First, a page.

The Boston Globe reports on a study published today in the journal Science, which found that for simple choices — choices with few variables and few interrelated factors — the conscious mind makes better decisions than does the unconscious (or distracted mind); and for choices involving many variables, or complex and entangled factors (such as Peter Sawtell’s example of clashing values and priorities), you might come to a better decision if you let your unconscious, or your gut, be your guide.
The principle researcher comments: “A person can pay attention to only a limited amount of information at once, which can lead people to focus on just a few factors and lose the bigger picture. The unconscious is better, he said, at integrating large amounts of information. Another flaw, he said, is what he called a ”weighing problem.’ The conscious mind can weigh some factors too heavily, and discount others that are important. … When working through a decision consciously, the mind has a tendency to focus on factors that are easy to articulate [or quantify] … at the expense of other factors that are hard to put into words.”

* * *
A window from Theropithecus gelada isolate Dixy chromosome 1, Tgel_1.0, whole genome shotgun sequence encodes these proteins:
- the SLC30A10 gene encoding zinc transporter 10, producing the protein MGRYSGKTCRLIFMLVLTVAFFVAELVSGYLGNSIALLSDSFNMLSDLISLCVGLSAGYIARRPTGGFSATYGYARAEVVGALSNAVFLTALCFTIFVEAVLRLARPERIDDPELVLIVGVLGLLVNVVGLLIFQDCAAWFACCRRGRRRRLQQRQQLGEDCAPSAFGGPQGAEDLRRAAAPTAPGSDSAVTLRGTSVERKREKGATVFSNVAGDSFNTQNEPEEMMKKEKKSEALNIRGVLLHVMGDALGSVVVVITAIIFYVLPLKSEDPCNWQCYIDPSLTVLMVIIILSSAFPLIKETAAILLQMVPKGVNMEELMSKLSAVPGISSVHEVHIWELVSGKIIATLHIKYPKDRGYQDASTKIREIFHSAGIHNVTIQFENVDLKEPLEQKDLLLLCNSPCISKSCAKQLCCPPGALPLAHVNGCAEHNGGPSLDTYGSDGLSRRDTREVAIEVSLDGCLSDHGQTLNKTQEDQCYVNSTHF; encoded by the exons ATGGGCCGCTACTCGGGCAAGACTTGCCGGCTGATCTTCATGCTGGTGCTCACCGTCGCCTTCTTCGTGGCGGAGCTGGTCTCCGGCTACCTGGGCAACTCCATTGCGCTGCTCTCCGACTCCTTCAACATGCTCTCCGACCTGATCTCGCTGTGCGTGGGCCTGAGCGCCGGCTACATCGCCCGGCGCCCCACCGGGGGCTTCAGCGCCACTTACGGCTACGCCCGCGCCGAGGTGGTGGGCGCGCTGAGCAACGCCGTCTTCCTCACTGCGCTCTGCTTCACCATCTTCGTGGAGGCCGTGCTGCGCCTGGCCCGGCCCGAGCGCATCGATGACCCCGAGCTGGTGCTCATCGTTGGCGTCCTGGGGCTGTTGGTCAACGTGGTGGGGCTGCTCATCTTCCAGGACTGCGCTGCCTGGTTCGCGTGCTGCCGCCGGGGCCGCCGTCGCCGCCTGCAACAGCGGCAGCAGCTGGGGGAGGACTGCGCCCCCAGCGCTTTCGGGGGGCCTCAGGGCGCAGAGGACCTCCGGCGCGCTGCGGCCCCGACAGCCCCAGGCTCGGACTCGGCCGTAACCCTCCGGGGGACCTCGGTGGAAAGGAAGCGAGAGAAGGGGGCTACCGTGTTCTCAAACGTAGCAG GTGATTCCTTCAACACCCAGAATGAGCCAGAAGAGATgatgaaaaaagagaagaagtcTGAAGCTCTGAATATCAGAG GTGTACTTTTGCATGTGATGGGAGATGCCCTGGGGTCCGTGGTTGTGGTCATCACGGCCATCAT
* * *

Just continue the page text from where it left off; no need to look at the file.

I know that this discrepancy sometimes leads me to make bad decisions, because the choice I may feel pulled towards is often one whose attraction and benefits I can’t articulate even to myself. When I have strongly valued being able to understand my own choices, and to prove it by justifying and defending them, I have instead sometimes made a different choice, one I could understand, justify, and rationalise, though it wasn’t the best choice or even a good choice.